Friends at last: Facebook joins the GSMA

Perhaps it will. At present full membership is only on offer if and when Facebook (or any other entity) acquires some spectrum somewhere which may well be one option for the social networking number one in the longer term…. but not yet.

According to Facebook, associate membership is an accurate reflection of its current close collaboration and working relationship with many of the GSMA’s members and the move reinforces the growing importance of mobile access in the Facebook business model.

The GSMA’s own news Website, Mobile World Live, quotes Dan Rose, VP of partnerships for Facebook saying, “Joining the GSMA reflects our focus on mobile and our continued desire to work closely and collaboratively with partners in the industry, and we look forward to playing an active role as an associate member.”

Associate members (in all trade groups such as GSMA) tend to be suppliers, anxious to throw themselves into the work schedule to better understand (and perhaps help form) their customers’ technical requirements and therefore able to offer solutions in a timely manner. The GSMA’s other associate members include the likes of Ericsson and Alcatel-Lucent as well as a host of smaller, specialised suppliers. Associate members clearly don’t get to vote.

Facebook, though designated an associate, is arguably a different sort of member for the GSMA. In ecosystem terms it’s more of a ‘peer’ to the network providers than a supplicant and, as telco leaders are apt to blurt out, there are still outstanding issues.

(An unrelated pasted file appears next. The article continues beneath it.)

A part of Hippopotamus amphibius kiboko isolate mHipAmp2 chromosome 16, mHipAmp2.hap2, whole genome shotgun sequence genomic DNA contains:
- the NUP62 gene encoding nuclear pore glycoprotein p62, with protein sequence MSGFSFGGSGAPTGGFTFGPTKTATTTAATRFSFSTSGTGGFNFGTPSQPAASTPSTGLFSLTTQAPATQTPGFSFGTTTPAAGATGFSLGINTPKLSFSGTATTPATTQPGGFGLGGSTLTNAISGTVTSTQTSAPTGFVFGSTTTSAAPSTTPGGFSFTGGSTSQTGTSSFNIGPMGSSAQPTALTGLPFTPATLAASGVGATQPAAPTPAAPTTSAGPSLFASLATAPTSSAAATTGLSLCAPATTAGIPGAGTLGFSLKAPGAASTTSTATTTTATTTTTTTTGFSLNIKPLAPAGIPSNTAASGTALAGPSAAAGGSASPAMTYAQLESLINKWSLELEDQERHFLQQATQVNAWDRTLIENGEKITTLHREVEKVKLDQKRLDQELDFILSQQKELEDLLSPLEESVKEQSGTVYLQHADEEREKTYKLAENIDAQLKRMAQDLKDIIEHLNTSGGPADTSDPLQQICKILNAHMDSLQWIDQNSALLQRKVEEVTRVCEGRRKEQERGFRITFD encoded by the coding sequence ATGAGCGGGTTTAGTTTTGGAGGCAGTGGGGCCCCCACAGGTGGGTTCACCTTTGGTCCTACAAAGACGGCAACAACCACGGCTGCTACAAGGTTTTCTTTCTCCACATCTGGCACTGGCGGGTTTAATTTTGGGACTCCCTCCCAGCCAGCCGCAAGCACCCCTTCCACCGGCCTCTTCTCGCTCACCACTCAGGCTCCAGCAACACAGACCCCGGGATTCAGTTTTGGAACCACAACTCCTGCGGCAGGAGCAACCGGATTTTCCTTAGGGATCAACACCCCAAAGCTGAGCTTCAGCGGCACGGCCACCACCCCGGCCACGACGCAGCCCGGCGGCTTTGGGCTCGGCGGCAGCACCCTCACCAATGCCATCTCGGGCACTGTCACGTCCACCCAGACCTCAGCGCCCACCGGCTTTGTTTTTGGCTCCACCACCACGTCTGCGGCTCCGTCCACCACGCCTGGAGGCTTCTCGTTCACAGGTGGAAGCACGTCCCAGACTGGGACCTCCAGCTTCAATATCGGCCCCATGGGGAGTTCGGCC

From the telco perspective Facebook, Google and Apple and Amazon, are all camping out on telco networks without paying a fair share of the costs. It might be a nonsense argument - without Facebook, Amazon, Google and Apple driving mobile data demand the telcos would still be back in the mid-2000s trying to sell mobile TV - but it’s an argument that persists despite being debunked over and over.

In addition, Facebook and its messaging service is widely percieved within the industry as eating into mobile telco text volumes.

Clearly at the GSMA level the strategic grumbling can be set aside in the interests of getting on with the nitty-gritty technical solution-finding, which is progress of a sort.

It’s true that the rhetoric on the telco side has changed subtly in the last year or so too - there is now more talk of ‘ecosystem’ (which at the very least implies mutual dependency) and while ‘third party’ players are still refered as ‘‘OTTs” it’s possible to detect a greater willingness to “work with” them rather than (ideally) try to snuff them out by introducing telco service equivalents.

Whether those other two arrivistes, Google and Apple, would also be welcomed into the GSMA as Associate Members (or whether they’d want to be there) is an interesting throught. There’s plenty of evidence that Apple under Jobs was hostile to telcos (he seriously considered making the iPhone WiFi only). Whether Tim Cook - who seems a much friendlier figure - has inherited the old warhorse’s misgivings has yet to be seen.

Google, on the other hand, has done a significant amount of bending over backwards already. Chairman Schmidt has been to address Mobile World Congress at least twice and the undertow of muted hostility which greeted him didn’t seem to faze him. Perhaps we will see more new members at the GSMA soon?

After all, if Facebook is an important player in the ecosystem, then Apple and Google who between them completely dominate the smartphone OS, must also be worth including as well?

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